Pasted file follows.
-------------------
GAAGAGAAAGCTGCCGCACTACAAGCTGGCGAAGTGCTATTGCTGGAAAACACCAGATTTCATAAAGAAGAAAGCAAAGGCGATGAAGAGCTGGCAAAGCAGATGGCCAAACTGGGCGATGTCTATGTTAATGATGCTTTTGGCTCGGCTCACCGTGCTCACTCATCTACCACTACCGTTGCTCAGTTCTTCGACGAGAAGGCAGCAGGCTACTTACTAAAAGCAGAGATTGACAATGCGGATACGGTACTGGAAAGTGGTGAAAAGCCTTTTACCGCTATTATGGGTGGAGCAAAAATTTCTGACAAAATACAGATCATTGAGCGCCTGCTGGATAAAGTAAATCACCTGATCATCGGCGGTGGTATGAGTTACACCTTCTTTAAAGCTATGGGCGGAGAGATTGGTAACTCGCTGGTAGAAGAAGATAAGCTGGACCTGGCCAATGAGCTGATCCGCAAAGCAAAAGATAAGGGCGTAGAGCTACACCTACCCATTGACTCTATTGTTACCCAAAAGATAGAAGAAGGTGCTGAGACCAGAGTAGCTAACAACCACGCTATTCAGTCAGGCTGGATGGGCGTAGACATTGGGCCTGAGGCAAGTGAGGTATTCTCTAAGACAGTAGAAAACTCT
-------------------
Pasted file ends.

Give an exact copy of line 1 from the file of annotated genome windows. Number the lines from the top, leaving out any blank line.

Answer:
GAAGAGAAAGCTGCCGCACTACAAGCTGGCGAAGTGCTATTGCTGGAAAACACCAGATTTCATAAAGAAGAAAGCAAAGGCGATGAAGAGCTGGCAAAGCAGATGGCCAAACTGGGCGATGTCTATGTTAATGATGCTTTTGGCTCGGCTCACCGTGCTCACTCATCTACCACTACCGTTGCTCAGTTCTTCGACGAGAAGGCAGCAGGCTACTTACTAAAAGCAGAGATTGACAATGCGGATACGGTACTGGAAAGTGGTGAAAAGCCTTTTACCGCTATTATGGGTGGAGCAAAAATTTCTGACAAAATACAGATCATTGAGCGCCTGCTGGATAAAGTAAATCACCTGATCATCGGCGGTGGTATGAGTTACACCTTCTTTAAAGCTATGGGCGGAGAGATTGGTAACTCGCTGGTAGAAGAAGATAAGCTGGACCTGGCCAATGAGCTGATCCGCAAAGCAAAAGATAAGGGCGTAGAGCTACACCTACCCATTGACTCTATTGTTACCCAAAAGATAGAAGAAGGTGCTGAGACCAGAGTAGCTAACAACCACGCTATTCAGTCAGGCTGGATGGGCGTAGACATTGGGCCTGAGGCAAGTGAGGTATTCTCTAAGACAGTAGAAAACTCT